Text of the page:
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Jorge Gutierrez wrote:I made all the edits suggested, ran the code, and this is the exact output from the IDE:

That's fine, but it's not what I asked for.

It actually wont allow me to enter the employee name again, and when I enter a wage, it just repeats "Enter Hourly Wage" over and over.

So, look at the loop you've written to enter the wage and tell me (or us) exactly what it does. In detail.
What does 'System.out.println("Enter Hourly Wage");' do?
What does 'number1 = input.nextInt();' do?
Like that. And keep going until you've described the entire loop.

I want to apologize to everyone for my ignorance...

Not a problem. We've all been there. But if we just hand you the answer you won't learn.

So, once again, look at your "enter wage" loop and do as I suggest.

The simple act of describing to us what it does will probably tell YOU what's wrong.

Winston
 
Campbell Ritchie
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Welcome again

There is something not right about your having a boolean (should read enterAnotherEmployee) and never changing it in the body of the loop. Try
enterAnotherEmployee = !name.equals("stop");
You may need to wrap the remainer of the loop in
if (enterAnotherEmployee)...
but that allows you to dispense with the break statement (and the close()).
Get rid of the close() call: never never never close a Scanner or similar pointing at System.in. Read this thread and you will find out why.

Yes, using "stop".equals(...) obviates NullPointerExceptions, but I do not believe your nextLine call can ever return null, so you probably won't have that problem here. If somebody pushes enter twice, however, you will get an empty String returned and no name. This post discusses the possibility of getting the empty String from nextLine.
 
Jorge Gutierrez
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Winston Gutkowski wrote:
Jorge Gutierrez wrote:I made all the edits suggested, ran the code, and this is the exact output from the IDE:

That's fine, but it's not what I asked for.

It actually wont allow me to enter the employee name again, and when I enter a wage, it just repeats "Enter Hourly Wage" over and over.

So, look at the loop you've written to enter the wage and tell me (or us) exactly what it does. In detail.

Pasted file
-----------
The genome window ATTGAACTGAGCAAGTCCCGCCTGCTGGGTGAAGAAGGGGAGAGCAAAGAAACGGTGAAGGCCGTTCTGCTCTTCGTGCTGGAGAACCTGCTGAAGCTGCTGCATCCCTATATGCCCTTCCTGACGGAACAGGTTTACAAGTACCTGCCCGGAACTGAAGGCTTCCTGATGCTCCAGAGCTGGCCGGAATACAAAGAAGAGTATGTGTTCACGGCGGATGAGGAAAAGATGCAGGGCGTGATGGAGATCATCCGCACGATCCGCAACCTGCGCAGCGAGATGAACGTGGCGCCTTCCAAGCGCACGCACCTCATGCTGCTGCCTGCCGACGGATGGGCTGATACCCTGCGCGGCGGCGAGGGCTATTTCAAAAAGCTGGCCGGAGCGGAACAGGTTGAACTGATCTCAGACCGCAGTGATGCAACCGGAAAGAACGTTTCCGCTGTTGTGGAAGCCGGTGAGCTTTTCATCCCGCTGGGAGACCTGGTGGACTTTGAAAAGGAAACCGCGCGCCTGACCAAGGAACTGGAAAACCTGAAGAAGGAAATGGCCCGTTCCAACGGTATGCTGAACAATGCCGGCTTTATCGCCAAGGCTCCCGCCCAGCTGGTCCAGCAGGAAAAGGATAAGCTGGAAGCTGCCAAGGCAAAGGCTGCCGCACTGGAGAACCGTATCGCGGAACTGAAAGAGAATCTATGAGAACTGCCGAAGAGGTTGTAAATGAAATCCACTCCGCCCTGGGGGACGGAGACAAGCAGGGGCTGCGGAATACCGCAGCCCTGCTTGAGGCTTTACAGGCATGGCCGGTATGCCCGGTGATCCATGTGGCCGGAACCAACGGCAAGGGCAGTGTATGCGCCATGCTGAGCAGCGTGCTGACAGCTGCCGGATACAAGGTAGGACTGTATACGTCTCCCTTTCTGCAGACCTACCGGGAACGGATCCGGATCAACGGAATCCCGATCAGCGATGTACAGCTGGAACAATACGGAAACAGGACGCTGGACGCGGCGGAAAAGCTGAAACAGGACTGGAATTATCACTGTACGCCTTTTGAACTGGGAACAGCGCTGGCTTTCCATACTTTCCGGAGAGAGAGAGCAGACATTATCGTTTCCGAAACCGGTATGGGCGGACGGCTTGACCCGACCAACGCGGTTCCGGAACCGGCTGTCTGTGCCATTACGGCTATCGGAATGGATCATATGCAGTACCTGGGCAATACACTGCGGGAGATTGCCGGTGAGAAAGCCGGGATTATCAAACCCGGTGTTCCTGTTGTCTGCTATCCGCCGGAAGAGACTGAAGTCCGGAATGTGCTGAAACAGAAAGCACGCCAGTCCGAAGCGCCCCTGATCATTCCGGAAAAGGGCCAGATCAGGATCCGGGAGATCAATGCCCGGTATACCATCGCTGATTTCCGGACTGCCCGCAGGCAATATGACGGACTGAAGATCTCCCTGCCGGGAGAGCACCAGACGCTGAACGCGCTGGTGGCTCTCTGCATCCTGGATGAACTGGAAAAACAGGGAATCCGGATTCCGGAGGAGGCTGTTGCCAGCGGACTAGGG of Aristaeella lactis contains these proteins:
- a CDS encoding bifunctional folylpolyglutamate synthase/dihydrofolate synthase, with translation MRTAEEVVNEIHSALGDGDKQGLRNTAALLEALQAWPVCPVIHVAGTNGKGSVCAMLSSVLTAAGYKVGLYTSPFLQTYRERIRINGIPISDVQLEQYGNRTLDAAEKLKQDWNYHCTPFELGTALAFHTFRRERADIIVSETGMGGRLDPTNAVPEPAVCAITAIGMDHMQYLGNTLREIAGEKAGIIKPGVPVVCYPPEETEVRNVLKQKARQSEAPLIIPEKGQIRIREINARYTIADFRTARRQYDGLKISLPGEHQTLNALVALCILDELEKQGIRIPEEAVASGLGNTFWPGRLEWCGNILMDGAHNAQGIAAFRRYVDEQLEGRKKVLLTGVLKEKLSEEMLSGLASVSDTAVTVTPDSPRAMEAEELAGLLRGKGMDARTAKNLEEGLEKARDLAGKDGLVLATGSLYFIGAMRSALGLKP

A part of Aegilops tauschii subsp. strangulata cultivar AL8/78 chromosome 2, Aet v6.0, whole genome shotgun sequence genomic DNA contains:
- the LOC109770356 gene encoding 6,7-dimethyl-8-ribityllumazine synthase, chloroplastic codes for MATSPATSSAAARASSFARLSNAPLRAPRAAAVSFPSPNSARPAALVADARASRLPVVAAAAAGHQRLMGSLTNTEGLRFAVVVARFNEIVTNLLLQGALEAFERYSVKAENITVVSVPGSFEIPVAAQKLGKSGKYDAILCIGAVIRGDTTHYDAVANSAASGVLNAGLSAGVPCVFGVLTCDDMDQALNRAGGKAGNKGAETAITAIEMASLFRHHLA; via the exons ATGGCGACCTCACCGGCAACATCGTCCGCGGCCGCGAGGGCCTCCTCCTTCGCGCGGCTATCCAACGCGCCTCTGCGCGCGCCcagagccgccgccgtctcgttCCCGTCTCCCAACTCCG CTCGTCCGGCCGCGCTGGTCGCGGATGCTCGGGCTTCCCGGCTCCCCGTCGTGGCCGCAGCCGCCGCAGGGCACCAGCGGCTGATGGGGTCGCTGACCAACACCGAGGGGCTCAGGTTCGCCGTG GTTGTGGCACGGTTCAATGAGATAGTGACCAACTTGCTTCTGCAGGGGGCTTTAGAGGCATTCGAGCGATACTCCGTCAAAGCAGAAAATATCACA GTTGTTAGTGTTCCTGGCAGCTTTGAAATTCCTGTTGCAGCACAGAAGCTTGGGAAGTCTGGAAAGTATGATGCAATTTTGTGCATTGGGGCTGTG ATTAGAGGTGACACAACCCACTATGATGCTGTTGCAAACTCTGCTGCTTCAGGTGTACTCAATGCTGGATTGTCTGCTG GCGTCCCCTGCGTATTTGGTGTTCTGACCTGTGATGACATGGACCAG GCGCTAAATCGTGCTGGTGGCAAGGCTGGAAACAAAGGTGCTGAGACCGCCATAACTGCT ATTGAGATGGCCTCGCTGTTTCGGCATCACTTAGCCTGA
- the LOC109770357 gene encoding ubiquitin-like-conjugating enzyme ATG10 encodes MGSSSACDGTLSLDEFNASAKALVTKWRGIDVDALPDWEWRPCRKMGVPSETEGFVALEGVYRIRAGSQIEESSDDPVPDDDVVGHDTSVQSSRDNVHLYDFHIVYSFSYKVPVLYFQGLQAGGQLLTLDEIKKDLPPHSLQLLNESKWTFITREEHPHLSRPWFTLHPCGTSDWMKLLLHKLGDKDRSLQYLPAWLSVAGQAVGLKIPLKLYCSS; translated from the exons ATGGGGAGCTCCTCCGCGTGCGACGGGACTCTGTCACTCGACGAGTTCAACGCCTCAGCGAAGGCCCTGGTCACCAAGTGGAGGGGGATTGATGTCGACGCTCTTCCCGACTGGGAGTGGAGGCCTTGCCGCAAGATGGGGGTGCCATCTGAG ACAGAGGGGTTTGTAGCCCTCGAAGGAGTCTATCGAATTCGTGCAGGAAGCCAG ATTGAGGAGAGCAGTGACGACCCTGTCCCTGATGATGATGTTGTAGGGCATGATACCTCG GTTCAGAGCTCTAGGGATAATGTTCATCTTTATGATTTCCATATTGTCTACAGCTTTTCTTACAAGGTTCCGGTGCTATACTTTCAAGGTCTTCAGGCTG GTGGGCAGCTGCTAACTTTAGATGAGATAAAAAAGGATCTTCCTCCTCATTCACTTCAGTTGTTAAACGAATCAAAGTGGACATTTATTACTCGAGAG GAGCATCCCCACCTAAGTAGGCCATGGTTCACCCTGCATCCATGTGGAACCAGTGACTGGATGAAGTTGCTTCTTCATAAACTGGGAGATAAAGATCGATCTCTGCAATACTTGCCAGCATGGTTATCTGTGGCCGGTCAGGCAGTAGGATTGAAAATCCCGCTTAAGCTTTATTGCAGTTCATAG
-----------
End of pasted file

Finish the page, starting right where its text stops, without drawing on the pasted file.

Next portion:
What does 'System.out.println("Enter Hourly Wage");' do?
What does 'number1 = input.nextInt();' do?
Like that. And keep going until you've described the entire loop.

I want to apologize to everyone for my ignorance...

Not a problem. We've all been there. But if we just hand you the answer you won't learn.

So, once again, look at your "enter wage" loop and do as I suggest.

The simple act of describing to us what it does will probably tell YOU what's wrong.

Winston


while(number1 >0);


Winston, once I did this I face-palmed. Of course the loop is going to continue forever; I'm asking it to continue as long as the number entered is greater than zero. My issue is even after reading the text we are provided and looking online, I cant figure out a way to make this loop continuously until I enter "stop" as the name. I think once I figure out that portion, the rest will be simple. I changed the loops to if-else statements to test it out and it will run through and display the message if I enter a negative number, but obviously it wont loop. There is clearly something about loops I'm not understanding. I don't want the answer handed to me, but I would really appreciate if anyone could point me in the right direction. If anything, at least you guys have gotten me to see my mistakes, so Im going to spend the rest of the night trying to figure this out.
 
Junilu Lacar
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The advice you need has already been given but I will reiterate:
1. Always use braces, even when there is only one statement in the body.
2. Format your code properly; auto format your code so that you can see how the computer interprets what you've written. Your formatting is misleading you in some places; the compiler does not actually follow the flow you think you have specified based on your indentation. This problem is compounded by not using braces and having stray semicolons.

The problem you have is that you have a brace that is matched up differently by the compiler from what you think it is. If you just follow the advice above, you will save yourself some grief and aggravation.

The other problem you have is that you have everything in main. This makes it difficult for you to isolate problems because everything you have is piled into one method. But I don't know if you've learned about methods and breaking up a big, complex task into many smaller and simpler ones.
 
Jorge Gutierrez
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Thank you for reiterating. I will carefully go through what has been said here and figure it out. I don't have any other resources besides the internet and my online texts so I'm struggling a little but it will come to me sooner or later. Thank you very much to everyone who took the time to help me.
 
Winston Gutkowski
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Jorge Gutierrez wrote:while(number1 >0);

Winston, once I did this I face-palmed. Of course the loop is going to continue forever; I'm asking it to continue as long as the number entered is greater than zero...

Well done! You've just completed your first lesson in proper debugging.

And BTW, it's a very good habit to get into: When you run into problems like this, try to find someone else to explain the problem to and go through your logic line by line with them. You'd be amazed how often that simple act will show YOU what you've done wrong because, instead of being concerned with how to write it, you're actually analysing what it DOES.

And it's just one of the reasons that we (or I) keep banging on about WhatNotHow (←click). You cannot write Java code to solve a problem until you understand WHAT it needs to do; and that usually involves lots of paper, pencils, and your brain ... Oh, and NO computer.

Winston
 
Jorge Gutierrez
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Junilu Lacar wrote: